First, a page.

Agents To Treat HSV & VZV Infections
- Inhibit DNA polymerase enzyme. Chemically acyclic guanosine derivative.
- Active against HSV-1 HSV-2 (herpes simplex virus), EBV (ebstein barr virus), CMV (cytomegalo virus), HHV-6 (herpes human virus) & VZV (varicella zoster virus)
- Highly active against HSV and varicella virus.
- HSV causes cold sores, conjunctivitis, mouth ulcers, genital infections and rarely encephalitis in immunocompromised patients.
a) HSV 1 causes mouth and face, skin and esophagus infections
b) HSV II causes infection of rectum, genitals, hands and skin.
- n VZV causes shingles, chicken pox.
Mechanism of Action
- Highly specific for herpes simplex and varicella zoster.
- Accumulated in the infected cell.
- Infected cell has to be activated by phosphorylation in 3 steps:
- Virus thymidine kinase phosphorylate Acyclovir into monophosphate.
- Host cell kinases convert monophosphate to diphosphate & triphosphate compounds.
- Acyclovir triphosphate inhibits viral DNA synthesis by
- Competitive inhibition of DNA Polymerase
- Incorporation into viral DNA strand, hence lengthening and elongation does not occur.
- Oral, I/V or topical. Highly effective orally.
- Oral bioavailability 15-20%.
- t ½ = 3 hrs. Once administration.
- Widely distributed to all compartments.
- Clearance by glomerular filtration.
- Primary genital herpes, recurrent genital herpes.
- Long term chronic suppression of genital herpes.
- Recurrent herpes labialis
- Herpes proctitis
- Mucocutaneous herpes in immunocompromised patients
- Decreases total number of lesions and duration of varicella and cutaneous zoster infections.
- Prophylactically before organ transplantation, it prevents reactivation of HSV.
- Herpes simplex encephalitis.
- Neonatal HSV infection.
- Serious HSV or HZV infections.
- I/v acyclovir reduces incidence of cutaneous and visceral dissemination in immunocompromised patients with zoster.
- Well tolerated, minimum adverse effects.
- GIT -Nausea, diarrhoea, headache (orally)
- I/V infusion – reversible renal dysfunction, due to crystalline nephropathy and neurological toxicity (tremors, delirium, seizures).
Resistance: Due to thymidine kinase alteration
- L valyl ester of Acyclovir.
- Oral bioavailability > 3-5 times
- Potency> acyclovir
- Cytomegalovirus infections after organ transplantation
- In AIDS pts taking high doses, increased incidence of GIT upset, thrombotic thrombocytopenic purpura and hemolytic uremic syndrome.
- At high doses confusion, hallucinations and seizures.
- Acyclic Guanosine analogue
- Converted to penciclovir.
Mechanism of Action
- Activation by phosphorylation catalyzed by viral thymidine kinase
- Penciclovir triphosphate causes competitive inhibition of viral DNA polymerase to block DNA synthesis.
- Does not cause chain termination.
- First episode of genital herpes
- Recurrent genital herpes
- Chronic genital herpes suppression
- Acute herpes zoster (shingles)
- Well tolerated with no significant side effects.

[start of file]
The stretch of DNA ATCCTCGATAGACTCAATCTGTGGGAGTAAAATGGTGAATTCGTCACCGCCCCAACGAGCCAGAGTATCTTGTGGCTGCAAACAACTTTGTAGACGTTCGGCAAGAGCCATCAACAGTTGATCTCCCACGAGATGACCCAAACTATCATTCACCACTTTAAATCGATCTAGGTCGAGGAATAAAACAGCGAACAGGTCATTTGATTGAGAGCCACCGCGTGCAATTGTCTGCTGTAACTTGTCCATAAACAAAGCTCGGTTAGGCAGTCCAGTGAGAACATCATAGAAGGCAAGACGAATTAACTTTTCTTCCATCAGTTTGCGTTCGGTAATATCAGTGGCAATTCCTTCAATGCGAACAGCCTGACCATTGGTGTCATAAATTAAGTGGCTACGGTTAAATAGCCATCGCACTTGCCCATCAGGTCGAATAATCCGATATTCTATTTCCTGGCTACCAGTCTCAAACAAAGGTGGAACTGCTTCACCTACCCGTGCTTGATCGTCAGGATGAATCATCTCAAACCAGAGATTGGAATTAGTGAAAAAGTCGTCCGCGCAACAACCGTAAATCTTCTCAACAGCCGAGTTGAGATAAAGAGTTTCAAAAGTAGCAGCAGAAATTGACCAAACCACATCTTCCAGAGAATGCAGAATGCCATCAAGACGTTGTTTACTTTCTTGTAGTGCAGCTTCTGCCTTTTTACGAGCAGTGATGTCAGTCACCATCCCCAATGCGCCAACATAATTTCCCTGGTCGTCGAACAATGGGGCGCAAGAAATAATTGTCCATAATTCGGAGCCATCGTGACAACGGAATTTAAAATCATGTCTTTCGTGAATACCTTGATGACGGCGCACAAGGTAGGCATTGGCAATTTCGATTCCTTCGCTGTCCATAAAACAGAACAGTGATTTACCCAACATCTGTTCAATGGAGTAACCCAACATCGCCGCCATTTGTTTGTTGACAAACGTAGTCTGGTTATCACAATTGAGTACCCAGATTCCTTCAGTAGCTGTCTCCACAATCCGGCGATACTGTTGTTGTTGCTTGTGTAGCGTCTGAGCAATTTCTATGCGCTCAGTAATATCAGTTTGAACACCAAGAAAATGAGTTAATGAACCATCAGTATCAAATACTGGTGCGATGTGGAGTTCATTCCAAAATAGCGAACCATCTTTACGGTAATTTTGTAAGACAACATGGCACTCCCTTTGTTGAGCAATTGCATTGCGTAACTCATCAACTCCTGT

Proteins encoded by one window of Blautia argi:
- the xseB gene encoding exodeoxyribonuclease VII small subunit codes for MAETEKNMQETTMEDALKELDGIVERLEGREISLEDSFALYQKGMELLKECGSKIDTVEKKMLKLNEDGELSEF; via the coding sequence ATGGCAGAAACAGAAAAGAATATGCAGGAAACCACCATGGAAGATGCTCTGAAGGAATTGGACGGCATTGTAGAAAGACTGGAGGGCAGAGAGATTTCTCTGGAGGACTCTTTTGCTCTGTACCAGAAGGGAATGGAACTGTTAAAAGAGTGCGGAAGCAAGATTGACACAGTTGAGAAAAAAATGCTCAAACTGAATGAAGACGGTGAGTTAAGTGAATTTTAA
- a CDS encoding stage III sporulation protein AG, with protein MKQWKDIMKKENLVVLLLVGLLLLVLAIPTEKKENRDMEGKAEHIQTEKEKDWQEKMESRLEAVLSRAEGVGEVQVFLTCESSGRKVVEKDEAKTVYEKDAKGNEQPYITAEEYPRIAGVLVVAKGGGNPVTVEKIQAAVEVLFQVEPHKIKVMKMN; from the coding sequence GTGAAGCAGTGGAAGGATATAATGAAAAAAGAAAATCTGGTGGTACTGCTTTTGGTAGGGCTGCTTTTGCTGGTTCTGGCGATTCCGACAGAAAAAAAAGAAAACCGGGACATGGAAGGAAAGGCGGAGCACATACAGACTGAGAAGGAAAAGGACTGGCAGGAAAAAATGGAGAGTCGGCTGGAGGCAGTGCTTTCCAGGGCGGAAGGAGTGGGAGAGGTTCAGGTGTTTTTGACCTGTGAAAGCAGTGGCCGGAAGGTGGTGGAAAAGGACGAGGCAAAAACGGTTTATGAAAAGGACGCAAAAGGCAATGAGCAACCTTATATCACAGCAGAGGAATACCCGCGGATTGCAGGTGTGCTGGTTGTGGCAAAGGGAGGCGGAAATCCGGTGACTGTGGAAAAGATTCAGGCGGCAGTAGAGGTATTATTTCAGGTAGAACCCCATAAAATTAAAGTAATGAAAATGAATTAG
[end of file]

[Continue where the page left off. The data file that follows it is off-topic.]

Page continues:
Agents to Treat Cytomegalovirus Infections
Acyclic guanosine analog.
Mechanism of Action:
- Activation by triphosphorylation.
- Initial phosphorylation by virus specified protein kinase phosphotransferase UL97 in CMV – infected cells.
- Active drug competitively inhibits viral DNA polymerase thus causing termination of viral DNA elongation.
- Oral, I/V or intraocular implant.
- t ½ = 2-4 hours, may be increased to 6 hours or more.
- Bioavailability is poor 6-9 %
- CSF concentration 50%.
- Elimination by kidneys.
Spectrum of Activity
- CMV, HSV, VZV, EBV, HHV-6 & 8
- Potency > acyclovir for CMV
I/V administration use
- To delay progression of CMV retinitis (Foscarnet) in AIDS patients.
- CMV colitis and esophagitis.
- To reduce risk of CMV infection in transplant patients (Acyclovir).
- To treat CMV pneumonitis in immunocompromised patients, alongwith CMV immunoglobulin (more chances of resistance if used alone)
- Risk of Kaposi sarcoma is reduced in AIDS patients treated by Ganiciclovir.
Oral Administration, used in
- Prevention of end organ CMV in AIDS patient.
- As maintenance therapy for CMV retinitis
- To treat CMV retinitis. Intraocular implant remains for 6-8 weeks. Sometimes have to remove implant surgically.
- Myelosuppression particularly Neutropenia –most common
- CNS toxicity – headache, insomnia, seizures, peripheral neuropathy, (rare).
- Fever, rash, nausea, diarrhea, abnormal liver function.
- Vitreous hemorrhage and retinal detachment.
Spectrum of activity:
- CMV, HSV-1,HSV-2, VZV, EBV, HHV-6 HHV-8
- For Acyclovir resistant HSV,VZV infections
Only Intravenous route of administration
Only 40-65% reaches CSF
30% deposited in Bones
Mechanism of action:
- Inhibits directly viral DNA polymerase
- RNA Polymerase & HIV Reverse transcriptase –effective agent for HIV related infections.
Besides resistant cases of herpes simplex, varicella zoster virus and those resistant to Acyclovir:
- CMV retinitis
- CMV colitis
- CMV esophagitis
- Decreased incidence of Kaposi sarcoma
- Renal toxicity,
- electrolyte imbalance, and
- CNS toxicity.